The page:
THE LEGAL AGREEMENTS SET OUT BELOW GOVERN YOUR USE OF THIS TECHCRUNCH POST (“TECHCRUNCH”). TO AGREE TO THESE TERMS, CLICK “AGREE.” IF YOU DO NOT AGREE TO THESE TERMS, DO NOT CLICK “AGREE,” AND DO NOT USE THE SERVICES.
A. TERMS & CONDITIONS ARE WAY TOO LONG SO THAT YOU DON’T READ THEM AND JUST CLICK ACCEPT
You agree that you never read TERMS & CONDITIONS. Aren’t we right?
- Apple is notoriously wordy — you’re not going to read 20,000 words before using the iTunes Store.
- Facebook breaks down its TERMS & CONDITIONS in multiple pages — we stopped after copying and pasting them in a single 15,000-word document.
There is no incentive to make these documents shorter as you don’t want your users to pay too much attention to your TERMS & CONDITIONS. And there are new challenges today that make these TERMS & CONDITIONS even more obsolete (see paragraph C).
“We may collect and store information (including personal information) locally on your device using mechanisms such as browser web storage (including HTML 5) and application data caches,” Google writes.
While the company gives us examples about how it plans to store data on your computer, it doesn’t say what data it is going to collect.
B. TERMS & CONDITIONS ARE WRITTEN IN IMPENETRABLE LEGALESE, INTENTIONALLY VAGUE AND HYPER-QUALIFIED LANGUAGE THAT’S DESIGNED TO MAKE IT IMPOSSIBLE FOR YOU TO UNDERSTAND ‘WTF’ YOU ARE AGREEING TO ANYWAY
Oops! Did you just agree to hand over your firstborn in exchange for using some free Wi-Fi? Faustian pacts have never been so in vogue, thanks to those little T&Cs.
The company’s CEO Daniel Ek got into a Twitter fight with Minecraft creator Markus Persson over this update. Persson doesn’t think Spotify should be able to access your photos on your phone.
But Ek later clarified why the company needed to update its TERMS & CONDITIONS. If you want to add a custom image to one of your playlists, you can let the Spotify app access your photos and pick a photo in your camera roll. Spotify won’t upload all your camera roll in a creepy way like Facebook and Google do — at least according to Ek’s statement.
According to Ek again, it’s the same thing for the other types of data. You can let Spotify access your microphone for voice commands, your contacts to invite your friends to sign up to Spotify, etc.
C. TERMS & CONDITIONS HAVE NEVER BEEN UPDATED FOR THE DIGITAL AGE — THAT’S INTENTIONAL, TOO
If you’re buying a house, and taking out a mortgage, you should expect to read a lot of small print (doubtless printed out on actual sheets of paper — because that’s how law firms typically roll). Purchases and ‘service agreements’ rarely get much bigger than property-related transactions so such wordiness is understandable. But why should using a free weather app or setting up a new smartphone involve similarly lengthy and antiquated screeds for the tech user to parse?
Consider this: how is the Internet of Things going to handle TERMS & CONDITIONS? If every device in your home requires you to read 2,000 to 10,000 words of ‘conditions’ before you can use it that’s a pretty big and unattractive road-block squatting on the smart home ‘on-ramp.’
Add to that, lots of these connected devices won’t even have a screen on them, so how will you read the TERMS & CONDITIONS anyway? Will your devices read them out to you via speaker, droning on in soul-sucking legalese all day and deep into the night in the background of your smart home as they toil electronically to insert all their conditions into your conscious mind? Or will they send them to your smartwatch so you have to spend every spare moment of your waking life flicking your wrist to wade through their never-ending texts?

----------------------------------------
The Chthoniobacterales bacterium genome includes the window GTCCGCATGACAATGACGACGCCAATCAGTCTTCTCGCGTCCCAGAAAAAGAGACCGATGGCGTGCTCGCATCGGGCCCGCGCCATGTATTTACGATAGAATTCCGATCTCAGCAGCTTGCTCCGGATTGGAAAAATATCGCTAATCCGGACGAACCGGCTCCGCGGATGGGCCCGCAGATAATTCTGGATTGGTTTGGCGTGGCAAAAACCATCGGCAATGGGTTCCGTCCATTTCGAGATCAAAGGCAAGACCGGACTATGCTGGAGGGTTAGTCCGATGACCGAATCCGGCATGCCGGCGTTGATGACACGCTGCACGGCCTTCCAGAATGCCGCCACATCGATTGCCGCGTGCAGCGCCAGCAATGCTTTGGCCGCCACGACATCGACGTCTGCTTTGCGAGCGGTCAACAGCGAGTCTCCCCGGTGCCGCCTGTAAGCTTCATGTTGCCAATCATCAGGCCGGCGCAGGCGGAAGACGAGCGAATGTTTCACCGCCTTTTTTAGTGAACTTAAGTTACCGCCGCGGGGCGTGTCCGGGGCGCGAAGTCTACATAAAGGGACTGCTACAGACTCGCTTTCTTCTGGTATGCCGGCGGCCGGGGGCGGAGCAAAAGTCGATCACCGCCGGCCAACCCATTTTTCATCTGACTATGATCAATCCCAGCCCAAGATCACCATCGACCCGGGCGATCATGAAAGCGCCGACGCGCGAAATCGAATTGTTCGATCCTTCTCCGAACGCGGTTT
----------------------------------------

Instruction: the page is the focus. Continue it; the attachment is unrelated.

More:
It doesn’t have to be this way. If TERMS & CONDITIONS were designed to communicate the service’s scope and functions efficiently and effectively so that humans could actually understand: A) how it works and B) which bits of their data are absolutely required for it to function — these screeds could be cut down to size; even to just a few bullet points. Or, hey, why not even create some industry standard icons representing particular types of functions? Regulators take note!
The problem is companies don’t want to reduce the length of T&Cs because they are:
A) covering their asses and B) attempting to landgrab as much user data as possible to C) maximize their profit.
So really, TERMS & CONDITIONS are an outgrowth of an even larger festering sore on the butt of the tech industry: data privacy.
BOTTOM LINE: WE NEED TO FIND AN ALTERNATIVE TO TODAY’S TERMS & CONDITIONS
If your business model relies on:
- Misleading your users about your true intentions;
- Obfuscating how much of their data you are sucking up;
- Being as opaque as possible about what you are doing with that data;
- Equivocating on the question of who/what you are selling the data to/sharing it with;
- Intentionally failing to articulate how you are data-mining service usage and user data;
- Not being at all clear about who gets access to the ‘insights’ you derive from service usage and user data — thereby allowing yourself to claim you don’t “sell” any user data
Then you are operating on borrowed time. Because the other biggest lie in the tech industry is that users don’t care about privacy.
Users have been lied to that their data is safe. And intentionally impenetrable privacy policies have encouraged them to just click ‘I accept’ on your TERMS & CONDITIONS. But they are waking up to that lie. And claims that your service is trustworthy are going to ring increasingly hollow — not least as more and more ‘apparently safe’ data leaks online, illustrating the extent to which technology has been allowed to exploit user data and undermine user privacy.
So, which of those buttons do you want to click on now?
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